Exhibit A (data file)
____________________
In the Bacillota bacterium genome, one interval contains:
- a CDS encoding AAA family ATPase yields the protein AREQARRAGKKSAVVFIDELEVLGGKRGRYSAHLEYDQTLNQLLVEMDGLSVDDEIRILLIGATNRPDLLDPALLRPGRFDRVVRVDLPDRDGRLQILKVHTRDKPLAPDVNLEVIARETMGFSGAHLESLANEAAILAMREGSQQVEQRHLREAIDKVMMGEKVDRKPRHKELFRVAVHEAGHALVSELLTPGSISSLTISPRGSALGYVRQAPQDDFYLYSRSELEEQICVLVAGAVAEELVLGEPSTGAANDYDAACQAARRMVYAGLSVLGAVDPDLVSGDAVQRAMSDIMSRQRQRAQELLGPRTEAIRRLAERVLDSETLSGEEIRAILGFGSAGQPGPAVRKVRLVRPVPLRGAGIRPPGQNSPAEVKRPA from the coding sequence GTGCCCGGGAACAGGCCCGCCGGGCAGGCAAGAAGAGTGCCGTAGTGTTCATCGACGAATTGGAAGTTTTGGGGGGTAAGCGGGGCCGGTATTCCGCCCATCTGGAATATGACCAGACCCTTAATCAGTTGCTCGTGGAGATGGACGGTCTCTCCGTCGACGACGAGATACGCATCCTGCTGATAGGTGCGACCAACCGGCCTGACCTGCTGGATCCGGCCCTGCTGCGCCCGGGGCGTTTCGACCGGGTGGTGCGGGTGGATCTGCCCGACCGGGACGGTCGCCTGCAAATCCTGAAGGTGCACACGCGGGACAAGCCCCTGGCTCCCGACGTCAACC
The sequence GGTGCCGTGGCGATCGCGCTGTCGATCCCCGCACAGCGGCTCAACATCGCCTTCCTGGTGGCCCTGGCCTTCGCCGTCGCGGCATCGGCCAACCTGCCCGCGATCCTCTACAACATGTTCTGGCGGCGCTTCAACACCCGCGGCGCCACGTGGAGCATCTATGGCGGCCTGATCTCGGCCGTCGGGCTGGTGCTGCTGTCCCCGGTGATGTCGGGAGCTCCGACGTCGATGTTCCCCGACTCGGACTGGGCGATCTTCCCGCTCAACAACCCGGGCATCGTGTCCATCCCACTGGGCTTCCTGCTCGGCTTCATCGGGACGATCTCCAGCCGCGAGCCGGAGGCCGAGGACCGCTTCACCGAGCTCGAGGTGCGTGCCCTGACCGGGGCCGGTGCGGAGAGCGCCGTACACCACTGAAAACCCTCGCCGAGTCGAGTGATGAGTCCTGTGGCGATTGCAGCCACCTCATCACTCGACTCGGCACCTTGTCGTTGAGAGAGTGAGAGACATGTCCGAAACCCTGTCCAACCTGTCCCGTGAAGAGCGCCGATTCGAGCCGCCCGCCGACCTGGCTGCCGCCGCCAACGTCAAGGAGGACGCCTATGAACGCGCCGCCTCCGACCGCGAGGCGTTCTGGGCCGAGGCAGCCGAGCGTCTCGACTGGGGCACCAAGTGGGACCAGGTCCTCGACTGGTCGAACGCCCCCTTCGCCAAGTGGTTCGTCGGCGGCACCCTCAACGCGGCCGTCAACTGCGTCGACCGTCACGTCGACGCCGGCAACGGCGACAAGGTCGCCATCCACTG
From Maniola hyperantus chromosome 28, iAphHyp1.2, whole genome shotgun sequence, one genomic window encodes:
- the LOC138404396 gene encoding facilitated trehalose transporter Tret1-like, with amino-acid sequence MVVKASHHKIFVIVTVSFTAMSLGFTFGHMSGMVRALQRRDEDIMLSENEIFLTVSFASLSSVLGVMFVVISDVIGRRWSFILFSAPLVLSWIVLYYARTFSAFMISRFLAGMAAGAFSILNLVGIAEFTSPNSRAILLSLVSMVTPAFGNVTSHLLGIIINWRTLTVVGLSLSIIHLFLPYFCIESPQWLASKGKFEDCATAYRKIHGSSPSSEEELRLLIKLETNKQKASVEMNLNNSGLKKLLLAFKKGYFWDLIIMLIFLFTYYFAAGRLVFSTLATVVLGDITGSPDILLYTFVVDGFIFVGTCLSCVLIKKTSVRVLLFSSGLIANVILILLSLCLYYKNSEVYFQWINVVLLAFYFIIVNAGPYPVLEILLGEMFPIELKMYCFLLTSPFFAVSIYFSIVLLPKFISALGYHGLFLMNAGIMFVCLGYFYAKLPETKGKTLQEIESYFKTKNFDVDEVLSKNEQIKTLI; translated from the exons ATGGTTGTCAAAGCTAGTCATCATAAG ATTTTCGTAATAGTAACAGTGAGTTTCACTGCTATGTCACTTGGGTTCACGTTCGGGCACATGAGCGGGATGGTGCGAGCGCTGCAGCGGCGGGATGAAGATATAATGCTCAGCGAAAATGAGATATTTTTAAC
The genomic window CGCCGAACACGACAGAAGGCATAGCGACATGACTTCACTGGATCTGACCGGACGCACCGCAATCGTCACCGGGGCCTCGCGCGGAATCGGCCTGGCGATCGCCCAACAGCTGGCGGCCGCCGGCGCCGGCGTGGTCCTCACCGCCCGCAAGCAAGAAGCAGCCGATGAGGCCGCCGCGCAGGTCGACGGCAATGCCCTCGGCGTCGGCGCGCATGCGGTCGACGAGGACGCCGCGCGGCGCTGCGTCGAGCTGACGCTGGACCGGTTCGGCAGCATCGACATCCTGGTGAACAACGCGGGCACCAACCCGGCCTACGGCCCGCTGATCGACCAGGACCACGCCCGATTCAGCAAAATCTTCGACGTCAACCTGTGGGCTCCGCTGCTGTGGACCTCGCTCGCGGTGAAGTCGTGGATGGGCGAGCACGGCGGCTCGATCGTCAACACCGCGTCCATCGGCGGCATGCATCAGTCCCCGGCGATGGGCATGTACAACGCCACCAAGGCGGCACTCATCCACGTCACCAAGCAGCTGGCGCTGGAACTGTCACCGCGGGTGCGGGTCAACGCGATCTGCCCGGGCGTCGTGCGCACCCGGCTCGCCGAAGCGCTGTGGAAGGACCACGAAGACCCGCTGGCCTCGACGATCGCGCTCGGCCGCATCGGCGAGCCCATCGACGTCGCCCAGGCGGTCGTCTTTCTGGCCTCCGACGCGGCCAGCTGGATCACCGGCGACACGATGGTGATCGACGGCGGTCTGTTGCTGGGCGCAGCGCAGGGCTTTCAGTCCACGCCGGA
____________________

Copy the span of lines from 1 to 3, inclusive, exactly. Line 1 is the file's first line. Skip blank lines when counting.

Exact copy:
In the Bacillota bacterium genome, one interval contains:
- a CDS encoding AAA family ATPase yields the protein AREQARRAGKKSAVVFIDELEVLGGKRGRYSAHLEYDQTLNQLLVEMDGLSVDDEIRILLIGATNRPDLLDPALLRPGRFDRVVRVDLPDRDGRLQILKVHTRDKPLAPDVNLEVIARETMGFSGAHLESLANEAAILAMREGSQQVEQRHLREAIDKVMMGEKVDRKPRHKELFRVAVHEAGHALVSELLTPGSISSLTISPRGSALGYVRQAPQDDFYLYSRSELEEQICVLVAGAVAEELVLGEPSTGAANDYDAACQAARRMVYAGLSVLGAVDPDLVSGDAVQRAMSDIMSRQRQRAQELLGPRTEAIRRLAERVLDSETLSGEEIRAILGFGSAGQPGPAVRKVRLVRPVPLRGAGIRPPGQNSPAEVKRPA from the coding sequence GTGCCCGGGAACAGGCCCGCCGGGCAGGCAAGAAGAGTGCCGTAGTGTTCATCGACGAATTGGAAGTTTTGGGGGGTAAGCGGGGCCGGTATTCCGCCCATCTGGAATATGACCAGACCCTTAATCAGTTGCTCGTGGAGATGGACGGTCTCTCCGTCGACGACGAGATACGCATCCTGCTGATAGGTGCGACCAACCGGCCTGACCTGCTGGATCCGGCCCTGCTGCGCCCGGGGCGTTTCGACCGGGTGGTGCGGGTGGATCTGCCCGACCGGGACGGTCGCCTGCAAATCCTGAAGGTGCACACGCGGGACAAGCCCCTGGCTCCCGACGTCAACC
The sequence GGTGCCGTGGCGATCGCGCTGTCGATCCCCGCACAGCGGCTCAACATCGCCTTCCTGGTGGCCCTGGCCTTCGCCGTCGCGGCATCGGCCAACCTGCCCGCGATCCTCTACAACATGTTCTGGCGGCGCTTCAACACCCGCGGCGCCACGTGGAGCATCTATGGCGGCCTGATCTCGGCCGTCGGGCTGGTGCTGCTGTCCCCGGTGATGTCGGGAGCTCCGACGTCGATGTTCCCCGACTCGGACTGGGCGATCTTCCCGCTCAACAACCCGGGCATCGTGTCCATCCCACTGGGCTTCCTGCTCGGCTTCATCGGGACGATCTCCAGCCGCGAGCCGGAGGCCGAGGACCGCTTCACCGAGCTCGAGGTGCGTGCCCTGACCGGGGCCGGTGCGGAGAGCGCCGTACACCACTGAAAACCCTCGCCGAGTCGAGTGATGAGTCCTGTGGCGATTGCAGCCACCTCATCACTCGACTCGGCACCTTGTCGTTGAGAGAGTGAGAGACATGTCCGAAACCCTGTCCAACCTGTCCCGTGAAGAGCGCCGATTCGAGCCGCCCGCCGACCTGGCTGCCGCCGCCAACGTCAAGGAGGACGCCTATGAACGCGCCGCCTCCGACCGCGAGGCGTTCTGGGCCGAGGCAGCCGAGCGTCTCGACTGGGGCACCAAGTGGGACCAGGTCCTCGACTGGTCGAACGCCCCCTTCGCCAAGTGGTTCGTCGGCGGCACCCTCAACGCGGCCGTCAACTGCGTCGACCGTCACGTCGACGCCGGCAACGGCGACAAGGTCGCCATCCACTG